Skype has just announced completion of SkypeKit SDK, a UI-free engine which allows Skype to be built directly into virtually any Internet-connected device, including desktops, TVs, and notebooks. One writer on TMC.net, in an article titled “SkypeKit Adds Skype to Just About Anything,” described the new product as
“a 'headless' version of Skype - that is, a Skype client with no user interface that runs invisibly, not only on PCs, but also TVs, notebooks, and other connected devices...developers communicate with SkypeKit through the SkypeKit API, surfacing Skype calls through their own applications.”
SkypeKit is designed to eventually replace Skype's longstanding Skype Public API, which connects to standard Skype deskktop applications. SkypeKit includes Skype's super wideband SILK-codec-based audio. It also includes nearly all of Skype's familiar communication, presence, and profile management features through SkypeKit based APIs, and several new capabilities including the ability to tailor individual audio and visual interfaces. Multiparty video calling capability, however, is not included in the first release.
SkypeKit will initially be available as a beta by invitation only. According to Skype's website, consumer electronics makers and software developers can register for invitations as of June 23. SkypeKit will be available for Panasonic, Samsung, and LG Internet televisoins, Linux, x86 Windows, and Mac OS X, and all developers using SkypeKit will be able to describe their products as “plugged into Skype.”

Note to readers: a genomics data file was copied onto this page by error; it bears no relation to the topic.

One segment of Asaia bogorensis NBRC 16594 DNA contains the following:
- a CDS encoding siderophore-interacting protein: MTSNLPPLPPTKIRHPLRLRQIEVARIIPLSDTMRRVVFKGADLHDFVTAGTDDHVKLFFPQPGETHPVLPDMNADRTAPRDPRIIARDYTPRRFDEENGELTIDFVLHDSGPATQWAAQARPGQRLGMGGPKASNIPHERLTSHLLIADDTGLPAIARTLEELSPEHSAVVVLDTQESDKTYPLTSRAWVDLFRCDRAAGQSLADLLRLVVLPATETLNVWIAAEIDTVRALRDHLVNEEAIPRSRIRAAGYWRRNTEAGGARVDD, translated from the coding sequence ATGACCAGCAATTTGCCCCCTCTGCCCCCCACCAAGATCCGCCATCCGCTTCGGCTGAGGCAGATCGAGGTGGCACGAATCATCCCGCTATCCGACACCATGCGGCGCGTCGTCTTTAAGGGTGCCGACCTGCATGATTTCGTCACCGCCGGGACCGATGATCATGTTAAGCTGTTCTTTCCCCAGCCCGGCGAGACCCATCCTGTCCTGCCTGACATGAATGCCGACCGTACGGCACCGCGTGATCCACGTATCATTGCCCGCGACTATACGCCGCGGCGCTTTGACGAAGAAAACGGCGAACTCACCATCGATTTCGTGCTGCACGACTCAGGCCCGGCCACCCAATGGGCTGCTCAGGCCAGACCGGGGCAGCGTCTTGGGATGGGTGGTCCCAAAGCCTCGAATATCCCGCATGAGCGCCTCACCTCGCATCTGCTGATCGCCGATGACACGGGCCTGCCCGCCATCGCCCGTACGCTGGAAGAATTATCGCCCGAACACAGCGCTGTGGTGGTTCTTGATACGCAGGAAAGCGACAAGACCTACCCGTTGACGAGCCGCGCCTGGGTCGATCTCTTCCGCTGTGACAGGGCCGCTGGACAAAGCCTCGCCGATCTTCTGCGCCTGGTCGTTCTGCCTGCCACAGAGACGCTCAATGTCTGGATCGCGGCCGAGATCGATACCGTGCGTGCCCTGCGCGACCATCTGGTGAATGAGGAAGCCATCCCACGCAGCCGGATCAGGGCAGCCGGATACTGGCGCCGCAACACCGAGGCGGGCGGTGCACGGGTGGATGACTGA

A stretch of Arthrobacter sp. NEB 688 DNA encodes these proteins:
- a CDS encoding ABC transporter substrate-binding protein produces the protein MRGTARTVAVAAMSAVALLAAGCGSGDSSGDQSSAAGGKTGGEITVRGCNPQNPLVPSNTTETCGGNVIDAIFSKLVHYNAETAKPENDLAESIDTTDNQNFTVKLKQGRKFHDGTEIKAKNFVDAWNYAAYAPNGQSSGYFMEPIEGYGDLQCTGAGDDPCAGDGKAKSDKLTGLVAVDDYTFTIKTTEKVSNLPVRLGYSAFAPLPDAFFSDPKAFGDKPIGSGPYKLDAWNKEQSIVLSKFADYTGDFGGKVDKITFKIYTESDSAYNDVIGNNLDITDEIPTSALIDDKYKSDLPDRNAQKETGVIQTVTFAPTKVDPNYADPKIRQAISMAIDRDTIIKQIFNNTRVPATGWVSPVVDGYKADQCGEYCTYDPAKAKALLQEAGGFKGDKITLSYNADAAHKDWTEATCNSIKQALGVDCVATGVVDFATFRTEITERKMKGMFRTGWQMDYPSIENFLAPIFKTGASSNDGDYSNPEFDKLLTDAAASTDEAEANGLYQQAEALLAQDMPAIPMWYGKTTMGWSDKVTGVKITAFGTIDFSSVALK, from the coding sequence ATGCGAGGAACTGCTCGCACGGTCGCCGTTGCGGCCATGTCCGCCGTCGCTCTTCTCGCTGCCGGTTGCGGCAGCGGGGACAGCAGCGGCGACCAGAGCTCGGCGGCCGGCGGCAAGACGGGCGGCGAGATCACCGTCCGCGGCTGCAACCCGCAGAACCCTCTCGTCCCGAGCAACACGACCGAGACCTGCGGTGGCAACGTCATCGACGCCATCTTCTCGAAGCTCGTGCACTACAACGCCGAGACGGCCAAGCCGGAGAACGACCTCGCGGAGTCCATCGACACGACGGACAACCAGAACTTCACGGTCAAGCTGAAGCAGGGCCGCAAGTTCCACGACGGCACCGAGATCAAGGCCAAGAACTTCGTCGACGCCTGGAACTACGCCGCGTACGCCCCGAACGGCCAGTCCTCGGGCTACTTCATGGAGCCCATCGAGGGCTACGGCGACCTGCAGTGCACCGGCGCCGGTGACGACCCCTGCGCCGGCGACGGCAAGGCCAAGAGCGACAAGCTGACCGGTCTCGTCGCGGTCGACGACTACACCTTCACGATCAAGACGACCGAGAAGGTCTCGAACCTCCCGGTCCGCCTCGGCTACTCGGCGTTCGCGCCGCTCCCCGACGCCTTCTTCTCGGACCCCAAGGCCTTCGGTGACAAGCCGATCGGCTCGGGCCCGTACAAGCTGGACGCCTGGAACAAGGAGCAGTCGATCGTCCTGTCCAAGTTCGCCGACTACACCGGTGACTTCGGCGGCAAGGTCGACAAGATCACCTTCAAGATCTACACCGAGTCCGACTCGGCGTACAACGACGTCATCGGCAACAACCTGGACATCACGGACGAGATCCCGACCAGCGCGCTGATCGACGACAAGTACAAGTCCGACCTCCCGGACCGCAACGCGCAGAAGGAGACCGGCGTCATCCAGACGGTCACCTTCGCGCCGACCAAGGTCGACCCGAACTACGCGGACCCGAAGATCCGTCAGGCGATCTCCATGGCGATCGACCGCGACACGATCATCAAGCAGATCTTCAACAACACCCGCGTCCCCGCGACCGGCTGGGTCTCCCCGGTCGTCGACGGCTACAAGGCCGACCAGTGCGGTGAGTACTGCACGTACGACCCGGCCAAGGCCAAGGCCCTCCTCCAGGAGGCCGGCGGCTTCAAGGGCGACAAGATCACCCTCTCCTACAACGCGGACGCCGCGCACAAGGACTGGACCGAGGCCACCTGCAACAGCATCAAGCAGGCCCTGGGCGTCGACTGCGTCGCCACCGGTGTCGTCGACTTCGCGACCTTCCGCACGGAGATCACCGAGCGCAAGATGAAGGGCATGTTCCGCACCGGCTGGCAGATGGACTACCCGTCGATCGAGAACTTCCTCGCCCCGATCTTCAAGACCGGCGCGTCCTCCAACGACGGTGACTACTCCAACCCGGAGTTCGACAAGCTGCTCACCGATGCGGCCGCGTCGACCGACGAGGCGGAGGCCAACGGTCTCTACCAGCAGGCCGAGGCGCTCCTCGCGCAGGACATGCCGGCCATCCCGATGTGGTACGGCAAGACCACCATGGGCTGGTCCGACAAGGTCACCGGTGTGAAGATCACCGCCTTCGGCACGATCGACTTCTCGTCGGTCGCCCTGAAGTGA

Skype sees the SkypeKit SDK as a small stage of a broader campaign to make voice and video calling more accessible. As the website says, “At Skype, we believe that every connected device is, potentially, a communications device.”& Whether or not SkypeKit will really be able to connect Skype to "Just About Anything," the product represents an impressive development in Skype communications.
VoIP makes a lot of sense for educational institutions—and it’s not just because of the substantial cost savings. Other benefits include increased efficiency and integration options. Emergency responsiveness can even be improved. more
When was the last time you evaluated the performance of your current business phone system? For most people, the answer is too long ago. Phone systems are one of the most overlooked tools in business, even though they’re also one of the most important in terms of employee productivity. more
For years, all kinds of businesses depended on Private Branch Exchange (PBX) phone systems to help facilitate direct, line-to-line communication. Over the course of the past decade, however, Voice over Internet Protocol (VoIP) technology quickly became the go-to resource for brands. more
While more businesses make the switch to VoIP every single day, there are also many that choose to stay with the system they are used to.The rationale is almost always the same. You don’t want to shake things up when what you are already using is working. more